For the past decade educators and instructional designers have attempted to visualize how students who have grown up with regular access to the Internet function as learners and to consider the impact and the implication of this unprecedented access to information and to one another. Powerful and suggestive images, like the “new millennium learners” and “digital natives”, born between 1981 and 2000, have been used to develop a given set of expectations about today’s learners. It is often assumed that these students must have different skill sets than previous generations of learners and that their use of the Internet and other emerging technologies require that existing methods of instruction be reviewed and modified to leverage these new technologies. Descriptions of these students as continuously connected multi-taskers has struck a chord with many educators, as has the notion that millenials will force teachers to adapt by challenging old ways of teaching. “The traditional classroom paradigm is being challenged today, not so much by professors, who have by and large optimized their teaching effort and their time commitments to a lecture format, but by our students.” (Duderstadt, 2004).

Whether or not this level of technology adoption or dependence is having an impact on the way millenials manage knowledge, and therefore on their expectations about teaching and learning has been a continuous and contentious subject of discussion. These discussions often pit advocates for revolutionary educational change (Prensky, 2001)) against more traditionalist views who look at information technology in teaching merely as tools to improve on what educators have already being doing quite well for decades, if not centuries (Bullen (2011), Jones et al. (2010.)) The former see in the new generations of technology-adept students an opportunity to radically transform teaching and learning. The latter argue that technology simply be used to enhance current practices. There have been many articles and books which have been written on this topic within popular media; however, they often fail to provide the empirical evidence which could contribute greatly in developing institutional strategies and policies that would support integrating technology into the learning environment.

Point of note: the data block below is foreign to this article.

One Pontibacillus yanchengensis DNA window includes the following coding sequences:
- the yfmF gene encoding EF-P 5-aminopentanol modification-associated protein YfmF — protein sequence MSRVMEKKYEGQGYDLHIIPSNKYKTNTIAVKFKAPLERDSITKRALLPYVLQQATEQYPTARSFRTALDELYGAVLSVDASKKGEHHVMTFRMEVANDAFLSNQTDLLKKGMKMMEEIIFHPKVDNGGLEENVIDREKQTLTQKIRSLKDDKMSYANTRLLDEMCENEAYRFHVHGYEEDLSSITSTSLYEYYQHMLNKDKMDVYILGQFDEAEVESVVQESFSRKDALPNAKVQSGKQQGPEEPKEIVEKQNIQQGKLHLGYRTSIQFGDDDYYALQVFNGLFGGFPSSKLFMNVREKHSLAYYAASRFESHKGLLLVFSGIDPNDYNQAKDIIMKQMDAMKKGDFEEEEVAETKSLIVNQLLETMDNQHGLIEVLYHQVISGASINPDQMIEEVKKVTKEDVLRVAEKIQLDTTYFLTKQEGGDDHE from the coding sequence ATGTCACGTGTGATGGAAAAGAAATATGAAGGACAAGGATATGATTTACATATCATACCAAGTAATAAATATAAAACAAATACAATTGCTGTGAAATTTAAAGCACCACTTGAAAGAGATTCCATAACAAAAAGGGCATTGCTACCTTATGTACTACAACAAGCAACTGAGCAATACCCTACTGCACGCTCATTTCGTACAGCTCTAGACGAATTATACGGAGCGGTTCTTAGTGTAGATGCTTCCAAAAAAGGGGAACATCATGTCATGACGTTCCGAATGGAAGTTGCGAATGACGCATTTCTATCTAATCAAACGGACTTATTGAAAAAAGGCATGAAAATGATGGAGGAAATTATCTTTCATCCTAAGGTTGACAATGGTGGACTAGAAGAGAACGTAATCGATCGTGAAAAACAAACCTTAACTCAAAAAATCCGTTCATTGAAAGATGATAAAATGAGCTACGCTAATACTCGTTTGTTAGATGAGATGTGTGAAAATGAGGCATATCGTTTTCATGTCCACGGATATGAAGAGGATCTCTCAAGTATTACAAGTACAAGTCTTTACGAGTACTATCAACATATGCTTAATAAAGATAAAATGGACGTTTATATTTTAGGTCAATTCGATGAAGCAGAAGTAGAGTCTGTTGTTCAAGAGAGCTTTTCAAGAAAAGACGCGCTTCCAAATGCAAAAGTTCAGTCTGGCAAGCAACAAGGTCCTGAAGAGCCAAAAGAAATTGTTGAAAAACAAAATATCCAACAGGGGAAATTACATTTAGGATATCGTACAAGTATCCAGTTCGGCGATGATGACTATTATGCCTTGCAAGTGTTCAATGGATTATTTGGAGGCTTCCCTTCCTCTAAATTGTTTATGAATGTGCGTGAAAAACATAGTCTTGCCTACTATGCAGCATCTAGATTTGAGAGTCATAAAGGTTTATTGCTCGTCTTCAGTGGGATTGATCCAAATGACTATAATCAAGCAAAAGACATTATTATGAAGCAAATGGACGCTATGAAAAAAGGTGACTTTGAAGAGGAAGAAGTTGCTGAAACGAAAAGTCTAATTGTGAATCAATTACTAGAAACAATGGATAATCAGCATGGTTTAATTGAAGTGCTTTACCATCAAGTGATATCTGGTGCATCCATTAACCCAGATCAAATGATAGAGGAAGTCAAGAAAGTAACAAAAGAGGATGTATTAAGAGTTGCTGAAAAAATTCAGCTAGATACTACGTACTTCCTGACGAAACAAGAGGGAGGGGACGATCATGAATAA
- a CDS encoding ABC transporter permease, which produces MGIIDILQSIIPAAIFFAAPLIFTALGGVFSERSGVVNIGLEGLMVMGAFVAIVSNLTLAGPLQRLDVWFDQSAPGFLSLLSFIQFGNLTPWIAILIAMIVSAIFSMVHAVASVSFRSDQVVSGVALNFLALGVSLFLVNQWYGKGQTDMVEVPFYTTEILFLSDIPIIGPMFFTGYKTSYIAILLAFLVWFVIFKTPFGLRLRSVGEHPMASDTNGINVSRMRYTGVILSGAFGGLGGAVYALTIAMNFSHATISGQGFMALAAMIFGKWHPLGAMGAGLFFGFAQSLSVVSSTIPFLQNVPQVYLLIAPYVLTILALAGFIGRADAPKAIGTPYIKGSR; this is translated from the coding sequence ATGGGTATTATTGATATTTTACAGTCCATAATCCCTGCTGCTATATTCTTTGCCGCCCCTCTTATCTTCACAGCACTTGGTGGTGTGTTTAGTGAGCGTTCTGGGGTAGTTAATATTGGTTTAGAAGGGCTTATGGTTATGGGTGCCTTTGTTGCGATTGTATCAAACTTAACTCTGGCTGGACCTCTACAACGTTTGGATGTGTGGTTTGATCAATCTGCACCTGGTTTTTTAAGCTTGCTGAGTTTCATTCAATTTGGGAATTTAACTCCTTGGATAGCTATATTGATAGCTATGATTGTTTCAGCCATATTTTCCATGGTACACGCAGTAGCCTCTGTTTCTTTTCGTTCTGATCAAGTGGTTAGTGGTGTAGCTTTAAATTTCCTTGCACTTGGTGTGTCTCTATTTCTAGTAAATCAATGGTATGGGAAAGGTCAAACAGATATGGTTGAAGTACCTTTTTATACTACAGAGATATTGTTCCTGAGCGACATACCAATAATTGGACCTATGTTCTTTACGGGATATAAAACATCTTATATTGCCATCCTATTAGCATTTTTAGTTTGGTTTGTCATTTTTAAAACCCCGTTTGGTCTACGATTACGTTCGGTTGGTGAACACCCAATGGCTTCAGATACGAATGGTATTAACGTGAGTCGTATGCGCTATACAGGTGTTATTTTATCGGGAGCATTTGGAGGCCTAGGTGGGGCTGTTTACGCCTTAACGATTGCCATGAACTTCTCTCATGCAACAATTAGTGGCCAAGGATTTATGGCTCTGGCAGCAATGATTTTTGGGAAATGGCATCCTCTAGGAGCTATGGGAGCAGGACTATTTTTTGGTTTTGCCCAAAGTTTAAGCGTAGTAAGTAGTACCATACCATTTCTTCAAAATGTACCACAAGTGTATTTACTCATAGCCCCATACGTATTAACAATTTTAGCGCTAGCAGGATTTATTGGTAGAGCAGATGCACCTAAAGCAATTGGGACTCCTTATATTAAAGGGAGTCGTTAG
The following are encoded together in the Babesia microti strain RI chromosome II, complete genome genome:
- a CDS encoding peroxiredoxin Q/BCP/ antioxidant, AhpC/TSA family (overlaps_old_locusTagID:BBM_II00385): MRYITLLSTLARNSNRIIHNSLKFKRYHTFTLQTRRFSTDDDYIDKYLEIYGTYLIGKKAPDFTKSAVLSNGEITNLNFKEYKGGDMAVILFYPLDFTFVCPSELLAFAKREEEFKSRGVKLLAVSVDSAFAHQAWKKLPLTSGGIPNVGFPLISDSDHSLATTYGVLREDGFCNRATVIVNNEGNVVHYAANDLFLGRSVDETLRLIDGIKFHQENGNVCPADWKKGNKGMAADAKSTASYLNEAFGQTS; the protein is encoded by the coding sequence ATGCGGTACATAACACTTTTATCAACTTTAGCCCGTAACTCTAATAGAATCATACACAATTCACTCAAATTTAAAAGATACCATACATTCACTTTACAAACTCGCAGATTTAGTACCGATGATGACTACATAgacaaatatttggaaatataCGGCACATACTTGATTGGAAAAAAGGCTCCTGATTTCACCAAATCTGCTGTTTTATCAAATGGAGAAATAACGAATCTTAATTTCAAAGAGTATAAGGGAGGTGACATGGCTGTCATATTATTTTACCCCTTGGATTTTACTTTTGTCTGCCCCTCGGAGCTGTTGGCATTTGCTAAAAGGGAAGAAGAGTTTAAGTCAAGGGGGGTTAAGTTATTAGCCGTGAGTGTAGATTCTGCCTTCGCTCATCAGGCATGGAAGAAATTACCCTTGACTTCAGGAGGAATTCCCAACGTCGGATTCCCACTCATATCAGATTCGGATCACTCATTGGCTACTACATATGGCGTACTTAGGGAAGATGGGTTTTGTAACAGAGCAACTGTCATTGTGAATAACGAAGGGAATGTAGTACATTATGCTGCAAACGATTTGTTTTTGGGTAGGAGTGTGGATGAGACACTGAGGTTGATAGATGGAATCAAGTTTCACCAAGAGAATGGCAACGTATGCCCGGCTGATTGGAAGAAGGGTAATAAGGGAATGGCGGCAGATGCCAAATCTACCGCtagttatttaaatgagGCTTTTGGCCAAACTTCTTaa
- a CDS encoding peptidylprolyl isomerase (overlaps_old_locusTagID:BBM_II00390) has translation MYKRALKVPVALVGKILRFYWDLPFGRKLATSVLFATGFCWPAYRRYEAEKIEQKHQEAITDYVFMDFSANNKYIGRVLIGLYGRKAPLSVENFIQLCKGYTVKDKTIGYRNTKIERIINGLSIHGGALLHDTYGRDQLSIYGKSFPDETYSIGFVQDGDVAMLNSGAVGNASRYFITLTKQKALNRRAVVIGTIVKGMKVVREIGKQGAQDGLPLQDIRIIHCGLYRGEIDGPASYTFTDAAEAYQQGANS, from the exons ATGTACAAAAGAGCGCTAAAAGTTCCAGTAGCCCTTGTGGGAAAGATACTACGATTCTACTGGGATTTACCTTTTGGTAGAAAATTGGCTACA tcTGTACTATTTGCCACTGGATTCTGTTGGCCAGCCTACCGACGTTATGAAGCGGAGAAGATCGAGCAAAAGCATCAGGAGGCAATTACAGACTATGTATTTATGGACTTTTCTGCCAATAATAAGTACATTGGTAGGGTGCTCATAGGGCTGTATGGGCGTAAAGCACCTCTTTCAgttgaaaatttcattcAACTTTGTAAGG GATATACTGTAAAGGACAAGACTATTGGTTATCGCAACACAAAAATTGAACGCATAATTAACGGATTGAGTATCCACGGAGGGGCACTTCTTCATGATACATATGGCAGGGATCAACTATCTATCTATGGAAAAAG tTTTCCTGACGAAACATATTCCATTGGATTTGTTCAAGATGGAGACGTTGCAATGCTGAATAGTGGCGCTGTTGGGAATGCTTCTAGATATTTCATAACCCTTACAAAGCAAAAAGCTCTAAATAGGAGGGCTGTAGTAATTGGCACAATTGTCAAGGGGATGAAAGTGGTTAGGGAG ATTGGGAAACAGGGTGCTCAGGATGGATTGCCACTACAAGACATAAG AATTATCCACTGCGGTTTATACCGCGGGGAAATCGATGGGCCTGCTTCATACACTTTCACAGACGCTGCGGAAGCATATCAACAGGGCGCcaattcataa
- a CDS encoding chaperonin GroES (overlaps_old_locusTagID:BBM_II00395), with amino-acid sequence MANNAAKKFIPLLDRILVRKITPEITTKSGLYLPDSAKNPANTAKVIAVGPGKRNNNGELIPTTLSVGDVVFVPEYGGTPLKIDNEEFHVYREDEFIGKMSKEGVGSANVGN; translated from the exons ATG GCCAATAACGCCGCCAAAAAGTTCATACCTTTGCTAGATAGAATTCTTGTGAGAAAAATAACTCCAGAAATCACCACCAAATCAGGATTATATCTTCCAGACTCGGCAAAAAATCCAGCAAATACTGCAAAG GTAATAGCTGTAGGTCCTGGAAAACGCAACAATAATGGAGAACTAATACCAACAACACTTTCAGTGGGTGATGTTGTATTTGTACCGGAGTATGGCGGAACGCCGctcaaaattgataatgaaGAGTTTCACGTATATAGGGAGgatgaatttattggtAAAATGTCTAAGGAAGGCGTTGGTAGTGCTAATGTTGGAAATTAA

Join us at THE Performance Improvement Conference 2012 for an interactive and engaging examination of the current literature as we help to sort out the evidence based “wheat” from the anecdotal “chaff” surrounding how generational differences in the classroom and the workplace impact learning and performance.

References
Bullen, M., Morgan, T., & Qayyum, A. (2011). Digital Learners in Higher Education: Looking Beyond Stereotypes. Proceedings of the ED MEDIA conference, Lisbon, July 1, 2011.

Duderstadt, J. (2004). Higher learning in the digital age: An update on a National Academies study. Paper presented at the 6th annual meeting of EDUCAUSE, Denver, CO, October. www.educause.edu/upload/presentations/E04/GS01/Educause.pdf

Jones, Chris; Ramanau, Ruslan; Cross, Simon and Healing, Graham (2010). Net generation or Digital Natives: Is there a distinct new generation entering university? Computers and Education, 54(3), pp. 722–732.

Prensky, M.( 2001). Digital natives, digital immigrants. On the Horizon 9 (5). www.marcprensky.com/writing

About the Authors

Brett Christensen MSc, CPT, CTDP has been a Training Development Officer in the Canadian Forces (CF) for the past 7 years. He has worked in e-Learning design, education research and program management at the Canadian Defence Academy.  He recently transferred to the CF Warfare Center supporting strategic level distributed mission simulation training and lessons learned after a year of re-designing aircrew training a 1 Wing Headquarters, the home of Tactical Aviation for the CF.

 

 

Remi Tremblay MEd, CTDP has been a Training Development Officer for over 18 years, performing in a variety of high profile roles including Instruction in Courseware Design, DL Technologies and Instructional Supervision. After completing his MEd in 2006, he was assigned as the Deputy Commanding Officer of the CF School of Aerospace Studies. Most recently he was the special assistant to the Commander of the Canadian Defence Academy before proceeding on a UN Tour in Sierra Leone.